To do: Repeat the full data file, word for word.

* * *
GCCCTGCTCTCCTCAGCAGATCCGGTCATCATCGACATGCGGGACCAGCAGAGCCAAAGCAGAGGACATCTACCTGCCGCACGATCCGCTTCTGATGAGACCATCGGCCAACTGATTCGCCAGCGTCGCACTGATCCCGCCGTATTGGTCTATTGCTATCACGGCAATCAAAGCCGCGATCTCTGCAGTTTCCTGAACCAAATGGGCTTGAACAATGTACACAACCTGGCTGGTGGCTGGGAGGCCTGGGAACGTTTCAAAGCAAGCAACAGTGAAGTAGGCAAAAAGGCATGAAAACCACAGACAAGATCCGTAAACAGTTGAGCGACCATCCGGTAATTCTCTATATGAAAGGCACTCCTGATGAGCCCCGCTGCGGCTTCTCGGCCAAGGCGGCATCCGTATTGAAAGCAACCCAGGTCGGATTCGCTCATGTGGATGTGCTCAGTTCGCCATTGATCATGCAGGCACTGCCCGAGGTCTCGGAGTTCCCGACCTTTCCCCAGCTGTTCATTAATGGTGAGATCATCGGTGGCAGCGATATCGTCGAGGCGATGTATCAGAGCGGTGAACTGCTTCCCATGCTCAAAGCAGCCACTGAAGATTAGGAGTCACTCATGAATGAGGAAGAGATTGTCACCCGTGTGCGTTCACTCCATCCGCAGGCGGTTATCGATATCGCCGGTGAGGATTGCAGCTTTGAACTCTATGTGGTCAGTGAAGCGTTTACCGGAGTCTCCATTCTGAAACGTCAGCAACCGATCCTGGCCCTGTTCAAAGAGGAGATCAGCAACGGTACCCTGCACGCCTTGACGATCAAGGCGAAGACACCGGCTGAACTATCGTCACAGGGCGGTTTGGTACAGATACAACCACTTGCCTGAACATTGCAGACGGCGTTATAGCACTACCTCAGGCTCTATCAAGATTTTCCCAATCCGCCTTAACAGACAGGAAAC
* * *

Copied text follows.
GCCCTGCTCTCCTCAGCAGATCCGGTCATCATCGACATGCGGGACCAGCAGAGCCAAAGCAGAGGACATCTACCTGCCGCACGATCCGCTTCTGATGAGACCATCGGCCAACTGATTCGCCAGCGTCGCACTGATCCCGCCGTATTGGTCTATTGCTATCACGGCAATCAAAGCCGCGATCTCTGCAGTTTCCTGAACCAAATGGGCTTGAACAATGTACACAACCTGGCTGGTGGCTGGGAGGCCTGGGAACGTTTCAAAGCAAGCAACAGTGAAGTAGGCAAAAAGGCATGAAAACCACAGACAAGATCCGTAAACAGTTGAGCGACCATCCGGTAATTCTCTATATGAAAGGCACTCCTGATGAGCCCCGCTGCGGCTTCTCGGCCAAGGCGGCATCCGTATTGAAAGCAACCCAGGTCGGATTCGCTCATGTGGATGTGCTCAGTTCGCCATTGATCATGCAGGCACTGCCCGAGGTCTCGGAGTTCCCGACCTTTCCCCAGCTGTTCATTAATGGTGAGATCATCGGTGGCAGCGATATCGTCGAGGCGATGTATCAGAGCGGTGAACTGCTTCCCATGCTCAAAGCAGCCACTGAAGATTAGGAGTCACTCATGAATGAGGAAGAGATTGTCACCCGTGTGCGTTCACTCCATCCGCAGGCGGTTATCGATATCGCCGGTGAGGATTGCAGCTTTGAACTCTATGTGGTCAGTGAAGCGTTTACCGGAGTCTCCATTCTGAAACGTCAGCAACCGATCCTGGCCCTGTTCAAAGAGGAGATCAGCAACGGTACCCTGCACGCCTTGACGATCAAGGCGAAGACACCGGCTGAACTATCGTCACAGGGCGGTTTGGTACAGATACAACCACTTGCCTGAACATTGCAGACGGCGTTATAGCACTACCTCAGGCTCTATCAAGATTTTCCCAATCCGCCTTAACAGACAGGAAAC